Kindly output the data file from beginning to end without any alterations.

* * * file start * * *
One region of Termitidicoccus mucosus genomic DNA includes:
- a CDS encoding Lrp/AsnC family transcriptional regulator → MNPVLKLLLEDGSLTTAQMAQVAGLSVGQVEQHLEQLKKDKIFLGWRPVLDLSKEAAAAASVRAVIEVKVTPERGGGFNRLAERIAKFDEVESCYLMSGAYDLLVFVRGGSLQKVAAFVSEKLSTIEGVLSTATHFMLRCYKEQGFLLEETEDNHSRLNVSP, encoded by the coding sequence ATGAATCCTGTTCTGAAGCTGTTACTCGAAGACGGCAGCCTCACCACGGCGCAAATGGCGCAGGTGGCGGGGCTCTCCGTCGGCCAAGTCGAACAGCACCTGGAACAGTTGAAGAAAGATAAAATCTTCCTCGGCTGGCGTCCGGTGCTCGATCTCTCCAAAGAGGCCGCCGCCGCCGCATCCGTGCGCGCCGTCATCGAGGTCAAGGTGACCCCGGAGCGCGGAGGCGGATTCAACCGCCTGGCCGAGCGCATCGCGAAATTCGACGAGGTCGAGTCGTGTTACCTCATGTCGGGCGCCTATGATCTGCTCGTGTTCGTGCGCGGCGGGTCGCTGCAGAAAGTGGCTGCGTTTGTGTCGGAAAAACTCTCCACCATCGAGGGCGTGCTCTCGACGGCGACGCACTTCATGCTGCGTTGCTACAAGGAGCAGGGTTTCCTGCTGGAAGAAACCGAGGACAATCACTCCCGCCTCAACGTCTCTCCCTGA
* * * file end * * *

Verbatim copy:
One region of Termitidicoccus mucosus genomic DNA includes:
- a CDS encoding Lrp/AsnC family transcriptional regulator → MNPVLKLLLEDGSLTTAQMAQVAGLSVGQVEQHLEQLKKDKIFLGWRPVLDLSKEAAAAASVRAVIEVKVTPERGGGFNRLAERIAKFDEVESCYLMSGAYDLLVFVRGGSLQKVAAFVSEKLSTIEGVLSTATHFMLRCYKEQGFLLEETEDNHSRLNVSP, encoded by the coding sequence ATGAATCCTGTTCTGAAGCTGTTACTCGAAGACGGCAGCCTCACCACGGCGCAAATGGCGCAGGTGGCGGGGCTCTCCGTCGGCCAAGTCGAACAGCACCTGGAACAGTTGAAGAAAGATAAAATCTTCCTCGGCTGGCGTCCGGTGCTCGATCTCTCCAAAGAGGCCGCCGCCGCCGCATCCGTGCGCGCCGTCATCGAGGTCAAGGTGACCCCGGAGCGCGGAGGCGGATTCAACCGCCTGGCCGAGCGCATCGCGAAATTCGACGAGGTCGAGTCGTGTTACCTCATGTCGGGCGCCTATGATCTGCTCGTGTTCGTGCGCGGCGGGTCGCTGCAGAAAGTGGCTGCGTTTGTGTCGGAAAAACTCTCCACCATCGAGGGCGTGCTCTCGACGGCGACGCACTTCATGCTGCGTTGCTACAAGGAGCAGGGTTTCCTGCTGGAAGAAACCGAGGACAATCACTCCCGCCTCAACGTCTCTCCCTGA